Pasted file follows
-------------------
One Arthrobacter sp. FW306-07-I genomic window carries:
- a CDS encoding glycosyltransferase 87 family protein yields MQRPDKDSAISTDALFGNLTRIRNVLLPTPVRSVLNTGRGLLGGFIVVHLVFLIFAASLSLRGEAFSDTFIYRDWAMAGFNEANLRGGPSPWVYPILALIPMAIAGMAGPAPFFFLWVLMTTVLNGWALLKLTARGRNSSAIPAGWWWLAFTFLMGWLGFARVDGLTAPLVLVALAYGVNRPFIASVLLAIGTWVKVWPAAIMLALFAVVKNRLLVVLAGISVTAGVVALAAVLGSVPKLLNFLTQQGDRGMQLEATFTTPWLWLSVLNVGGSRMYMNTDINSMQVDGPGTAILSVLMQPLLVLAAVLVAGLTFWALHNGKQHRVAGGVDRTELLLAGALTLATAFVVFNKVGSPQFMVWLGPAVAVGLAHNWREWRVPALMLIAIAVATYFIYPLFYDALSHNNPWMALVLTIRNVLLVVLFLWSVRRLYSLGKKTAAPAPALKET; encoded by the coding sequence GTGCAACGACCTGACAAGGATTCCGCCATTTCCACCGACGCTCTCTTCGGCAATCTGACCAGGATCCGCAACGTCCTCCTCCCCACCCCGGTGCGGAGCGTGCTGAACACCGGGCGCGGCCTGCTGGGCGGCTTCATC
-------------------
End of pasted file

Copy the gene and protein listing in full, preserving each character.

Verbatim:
One Arthrobacter sp. FW306-07-I genomic window carries:
- a CDS encoding glycosyltransferase 87 family protein yields MQRPDKDSAISTDALFGNLTRIRNVLLPTPVRSVLNTGRGLLGGFIVVHLVFLIFAASLSLRGEAFSDTFIYRDWAMAGFNEANLRGGPSPWVYPILALIPMAIAGMAGPAPFFFLWVLMTTVLNGWALLKLTARGRNSSAIPAGWWWLAFTFLMGWLGFARVDGLTAPLVLVALAYGVNRPFIASVLLAIGTWVKVWPAAIMLALFAVVKNRLLVVLAGISVTAGVVALAAVLGSVPKLLNFLTQQGDRGMQLEATFTTPWLWLSVLNVGGSRMYMNTDINSMQVDGPGTAILSVLMQPLLVLAAVLVAGLTFWALHNGKQHRVAGGVDRTELLLAGALTLATAFVVFNKVGSPQFMVWLGPAVAVGLAHNWREWRVPALMLIAIAVATYFIYPLFYDALSHNNPWMALVLTIRNVLLVVLFLWSVRRLYSLGKKTAAPAPALKET; encoded by the coding sequence GTGCAACGACCTGACAAGGATTCCGCCATTTCCACCGACGCTCTCTTCGGCAATCTGACCAGGATCCGCAACGTCCTCCTCCCCACCCCGGTGCGGAGCGTGCTGAACACCGGGCGCGGCCTGCTGGGCGGCTTCATC